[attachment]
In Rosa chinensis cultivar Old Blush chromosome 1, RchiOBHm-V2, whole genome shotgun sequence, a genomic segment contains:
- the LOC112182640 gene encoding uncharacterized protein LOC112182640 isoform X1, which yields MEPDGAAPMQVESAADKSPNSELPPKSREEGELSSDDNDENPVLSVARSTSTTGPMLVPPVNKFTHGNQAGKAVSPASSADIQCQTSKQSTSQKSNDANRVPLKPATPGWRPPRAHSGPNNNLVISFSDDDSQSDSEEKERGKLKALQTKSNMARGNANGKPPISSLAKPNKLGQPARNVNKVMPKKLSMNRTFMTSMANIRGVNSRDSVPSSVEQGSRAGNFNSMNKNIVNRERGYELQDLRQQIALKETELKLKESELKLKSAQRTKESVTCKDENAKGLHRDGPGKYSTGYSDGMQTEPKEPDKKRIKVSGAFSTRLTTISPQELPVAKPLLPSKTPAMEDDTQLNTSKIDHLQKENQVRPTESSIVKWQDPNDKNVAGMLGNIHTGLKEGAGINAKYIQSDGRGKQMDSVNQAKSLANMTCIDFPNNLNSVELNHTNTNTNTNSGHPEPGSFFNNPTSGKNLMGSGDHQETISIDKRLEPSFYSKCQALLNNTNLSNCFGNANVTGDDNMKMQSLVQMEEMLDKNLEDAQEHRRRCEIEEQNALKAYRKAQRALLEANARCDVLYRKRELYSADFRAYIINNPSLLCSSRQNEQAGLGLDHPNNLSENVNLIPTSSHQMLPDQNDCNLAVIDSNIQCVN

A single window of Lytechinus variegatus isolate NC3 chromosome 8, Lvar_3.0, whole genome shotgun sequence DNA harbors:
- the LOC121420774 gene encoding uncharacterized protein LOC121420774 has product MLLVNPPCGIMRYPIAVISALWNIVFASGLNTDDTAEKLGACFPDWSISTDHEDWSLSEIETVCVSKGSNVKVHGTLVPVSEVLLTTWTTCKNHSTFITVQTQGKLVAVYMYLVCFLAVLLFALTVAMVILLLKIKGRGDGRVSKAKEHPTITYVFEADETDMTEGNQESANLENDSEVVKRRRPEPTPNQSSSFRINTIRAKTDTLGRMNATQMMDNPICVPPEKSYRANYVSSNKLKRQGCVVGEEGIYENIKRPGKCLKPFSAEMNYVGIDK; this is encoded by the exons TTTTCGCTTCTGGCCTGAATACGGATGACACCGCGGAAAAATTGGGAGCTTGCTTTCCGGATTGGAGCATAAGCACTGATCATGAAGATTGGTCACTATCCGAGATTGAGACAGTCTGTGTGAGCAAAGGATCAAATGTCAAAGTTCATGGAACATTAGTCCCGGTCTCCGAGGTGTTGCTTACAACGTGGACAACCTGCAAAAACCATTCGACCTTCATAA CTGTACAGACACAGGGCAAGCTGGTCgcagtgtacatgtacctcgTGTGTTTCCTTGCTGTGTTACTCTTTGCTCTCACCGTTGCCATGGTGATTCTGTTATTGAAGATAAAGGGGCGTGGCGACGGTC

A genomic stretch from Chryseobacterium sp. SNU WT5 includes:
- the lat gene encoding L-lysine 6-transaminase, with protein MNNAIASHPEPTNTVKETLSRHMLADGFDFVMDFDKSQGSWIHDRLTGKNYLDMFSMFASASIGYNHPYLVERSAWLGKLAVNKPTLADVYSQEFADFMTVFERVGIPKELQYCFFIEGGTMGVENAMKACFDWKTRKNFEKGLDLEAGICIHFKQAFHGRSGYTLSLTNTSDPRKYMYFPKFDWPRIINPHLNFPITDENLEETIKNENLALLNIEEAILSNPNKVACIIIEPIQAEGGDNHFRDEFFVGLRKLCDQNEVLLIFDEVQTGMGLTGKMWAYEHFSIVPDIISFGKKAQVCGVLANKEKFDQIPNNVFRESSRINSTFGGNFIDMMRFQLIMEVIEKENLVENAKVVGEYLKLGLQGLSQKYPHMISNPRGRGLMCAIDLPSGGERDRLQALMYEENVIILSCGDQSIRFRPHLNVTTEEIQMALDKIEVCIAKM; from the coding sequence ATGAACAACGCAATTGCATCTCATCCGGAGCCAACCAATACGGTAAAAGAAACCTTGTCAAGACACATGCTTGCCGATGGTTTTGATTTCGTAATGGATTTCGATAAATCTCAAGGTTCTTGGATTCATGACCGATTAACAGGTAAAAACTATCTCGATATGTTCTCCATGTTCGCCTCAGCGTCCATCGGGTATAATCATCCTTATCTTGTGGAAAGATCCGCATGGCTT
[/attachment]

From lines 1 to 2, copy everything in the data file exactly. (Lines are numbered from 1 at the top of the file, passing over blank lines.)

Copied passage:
In Rosa chinensis cultivar Old Blush chromosome 1, RchiOBHm-V2, whole genome shotgun sequence, a genomic segment contains:
- the LOC112182640 gene encoding uncharacterized protein LOC112182640 isoform X1, which yields MEPDGAAPMQVESAADKSPNSELPPKSREEGELSSDDNDENPVLSVARSTSTTGPMLVPPVNKFTHGNQAGKAVSPASSADIQCQTSKQSTSQKSNDANRVPLKPATPGWRPPRAHSGPNNNLVISFSDDDSQSDSEEKERGKLKALQTKSNMARGNANGKPPISSLAKPNKLGQPARNVNKVMPKKLSMNRTFMTSMANIRGVNSRDSVPSSVEQGSRAGNFNSMNKNIVNRERGYELQDLRQQIALKETELKLKESELKLKSAQRTKESVTCKDENAKGLHRDGPGKYSTGYSDGMQTEPKEPDKKRIKVSGAFSTRLTTISPQELPVAKPLLPSKTPAMEDDTQLNTSKIDHLQKENQVRPTESSIVKWQDPNDKNVAGMLGNIHTGLKEGAGINAKYIQSDGRGKQMDSVNQAKSLANMTCIDFPNNLNSVELNHTNTNTNTNSGHPEPGSFFNNPTSGKNLMGSGDHQETISIDKRLEPSFYSKCQALLNNTNLSNCFGNANVTGDDNMKMQSLVQMEEMLDKNLEDAQEHRRRCEIEEQNALKAYRKAQRALLEANARCDVLYRKRELYSADFRAYIINNPSLLCSSRQNEQAGLGLDHPNNLSENVNLIPTSSHQMLPDQNDCNLAVIDSNIQCVN